Delaware Dem's Latest Posts
The GOP decided yesterday that they will hold their 2016 convention in Cleveland. Some say it is smart and may help the Republicans win Ohio, which they have to do in order to win the Presidency. I say the reverse is true: it will give Ohioans, especially those in the Cleveland collar counties that may think about voting GOP, a close up and personal look at the freak show that is a GOP convention, especially when you consider that the most likely nominee will either be Rand Paul or Ted Cruz. Meanwhile, Politico tells us that the Cleveland convention for the GOP will be held much earlier that usual this time, like at the end of July or beginning of August. Well, actually, that is the way it used to be. Conventions were not held back to back at the end of August or beginning of September. The person who started that tradition was none other than George W. Bush, who wanted to move the 2004 convention to the week of September 11 so that he could fully and cravenly politicize the terrorist attack that he allowed to happen on his watch. Such a late convention for the GOP forced the Dems to move theirs up to late August so that it would not be three months since their convention. And that pattern stuck around in 2008 and 2012. Normally, the opposition party held its convention in July, and the incumbent party held theirs in mid August.
Think Progress has the take down of Governor Perry and his lies about immigration by ABC’s Martha Raddatz. Indeed, during this current refugee crisis on the border and how it informs the immigration debate, every single conservative and every single Republican must answer this question: if our border is so insecure, then how is it that we have captured all these children and teens trying to cross it? If the border was as insecure as Republicans describe, we would not know about all these kids because they would stream across the border undetected.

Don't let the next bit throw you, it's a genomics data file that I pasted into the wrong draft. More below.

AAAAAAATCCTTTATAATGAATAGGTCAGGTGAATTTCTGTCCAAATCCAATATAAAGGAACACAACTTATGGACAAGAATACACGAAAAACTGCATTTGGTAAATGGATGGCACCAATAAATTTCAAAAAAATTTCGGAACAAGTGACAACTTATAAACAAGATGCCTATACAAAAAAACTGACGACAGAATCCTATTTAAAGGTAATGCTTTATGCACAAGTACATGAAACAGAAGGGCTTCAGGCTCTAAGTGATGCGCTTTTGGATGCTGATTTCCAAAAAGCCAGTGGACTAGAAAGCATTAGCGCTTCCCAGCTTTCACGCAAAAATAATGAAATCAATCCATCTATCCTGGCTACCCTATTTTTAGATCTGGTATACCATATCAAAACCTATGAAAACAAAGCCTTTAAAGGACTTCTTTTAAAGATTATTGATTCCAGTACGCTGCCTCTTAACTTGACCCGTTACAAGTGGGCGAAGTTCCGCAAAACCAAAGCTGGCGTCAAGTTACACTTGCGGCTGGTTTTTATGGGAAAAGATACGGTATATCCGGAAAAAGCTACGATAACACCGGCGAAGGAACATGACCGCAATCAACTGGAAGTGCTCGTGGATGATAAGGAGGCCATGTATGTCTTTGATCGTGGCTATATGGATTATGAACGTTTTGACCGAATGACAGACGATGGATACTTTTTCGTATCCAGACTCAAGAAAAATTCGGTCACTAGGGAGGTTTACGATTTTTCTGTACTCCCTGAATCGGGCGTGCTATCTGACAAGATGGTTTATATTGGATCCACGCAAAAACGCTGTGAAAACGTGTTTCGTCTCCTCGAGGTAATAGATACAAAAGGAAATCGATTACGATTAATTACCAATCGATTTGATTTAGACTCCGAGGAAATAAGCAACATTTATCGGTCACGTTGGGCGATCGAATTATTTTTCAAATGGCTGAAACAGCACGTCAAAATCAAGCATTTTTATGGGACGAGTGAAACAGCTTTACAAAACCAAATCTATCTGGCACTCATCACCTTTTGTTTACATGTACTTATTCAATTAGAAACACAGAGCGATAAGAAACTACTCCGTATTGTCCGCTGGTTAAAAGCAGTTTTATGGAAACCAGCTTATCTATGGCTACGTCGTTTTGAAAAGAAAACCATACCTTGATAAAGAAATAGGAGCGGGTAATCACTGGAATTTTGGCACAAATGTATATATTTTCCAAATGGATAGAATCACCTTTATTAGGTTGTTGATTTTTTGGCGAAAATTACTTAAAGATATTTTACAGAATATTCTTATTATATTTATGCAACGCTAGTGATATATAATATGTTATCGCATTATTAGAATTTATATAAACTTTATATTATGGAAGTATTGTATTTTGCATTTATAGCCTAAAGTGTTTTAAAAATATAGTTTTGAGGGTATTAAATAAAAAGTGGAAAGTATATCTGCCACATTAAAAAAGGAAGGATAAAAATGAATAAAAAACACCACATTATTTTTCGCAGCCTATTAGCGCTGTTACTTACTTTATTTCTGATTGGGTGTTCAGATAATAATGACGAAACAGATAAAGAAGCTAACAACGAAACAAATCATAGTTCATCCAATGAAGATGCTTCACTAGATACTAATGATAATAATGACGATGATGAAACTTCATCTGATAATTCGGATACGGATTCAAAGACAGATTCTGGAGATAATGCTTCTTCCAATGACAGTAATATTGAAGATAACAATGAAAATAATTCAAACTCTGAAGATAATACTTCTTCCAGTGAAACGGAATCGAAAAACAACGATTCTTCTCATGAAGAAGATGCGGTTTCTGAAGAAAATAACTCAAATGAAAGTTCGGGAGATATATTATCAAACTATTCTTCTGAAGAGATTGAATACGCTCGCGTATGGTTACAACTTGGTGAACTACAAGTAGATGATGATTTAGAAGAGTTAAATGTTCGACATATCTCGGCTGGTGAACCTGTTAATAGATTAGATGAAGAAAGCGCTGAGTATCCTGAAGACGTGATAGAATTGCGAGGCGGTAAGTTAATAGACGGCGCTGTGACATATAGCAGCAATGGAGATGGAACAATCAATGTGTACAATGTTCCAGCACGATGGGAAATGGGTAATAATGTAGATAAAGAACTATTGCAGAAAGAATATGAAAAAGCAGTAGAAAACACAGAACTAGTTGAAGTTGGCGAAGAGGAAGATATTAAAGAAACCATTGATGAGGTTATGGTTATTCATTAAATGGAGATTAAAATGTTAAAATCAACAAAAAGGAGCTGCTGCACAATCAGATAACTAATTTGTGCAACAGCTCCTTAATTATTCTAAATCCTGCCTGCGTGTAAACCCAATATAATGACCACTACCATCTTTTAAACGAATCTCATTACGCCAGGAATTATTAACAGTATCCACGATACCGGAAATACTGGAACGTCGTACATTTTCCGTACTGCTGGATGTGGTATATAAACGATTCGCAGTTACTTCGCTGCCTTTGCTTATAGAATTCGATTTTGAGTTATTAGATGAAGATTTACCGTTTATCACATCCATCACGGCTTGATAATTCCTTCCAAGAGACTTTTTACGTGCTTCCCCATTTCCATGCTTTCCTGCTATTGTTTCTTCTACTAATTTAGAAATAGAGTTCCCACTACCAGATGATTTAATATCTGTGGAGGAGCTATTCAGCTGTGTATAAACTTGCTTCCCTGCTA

Caesar Rodney was one of the signers of the Declaration of Independence. He rode overnight from New Castle to Philadelphia, through a thunderstorm, to cast the deciding vote in favor of independence by Delaware’s delegates, thereby clinching unanimity among the colonies. His ride is memorialized in this statue in Rodney Square.
The U.S. economy added 288,000 jobs in June, surprising some economists who only expected 215k. The economy has now added more than 200,000 jobs a month for five straight months, the best stretch since January 2000. The unemployment rate also dropped to 6.1%, the lowest it’s been since September 2008.
Also encouraging: Job gains for April and May were revised up by a total 29,000. April’s increase was revised to 304,000 from 282,000 and May’s to 224,000 from 217,000. April’s total marks the first time monthly job gains topped 300,000 since January 2012.
Payroll additions have averaged 272,000 the past three months and 231,000 for the year, vs. 194,000 in 2013.
Bob Baur, chief global economist of Principal Global Investors, says accelerating job growth is feeding into a virtuous cycle, in which stronger payroll gains lead to higher consumer spending and further employment advances.
Sorry for being absent the last two days. Came down with what I think is walking pneumonia. Boy does that knock you on your ass. So today here is some poll numbers: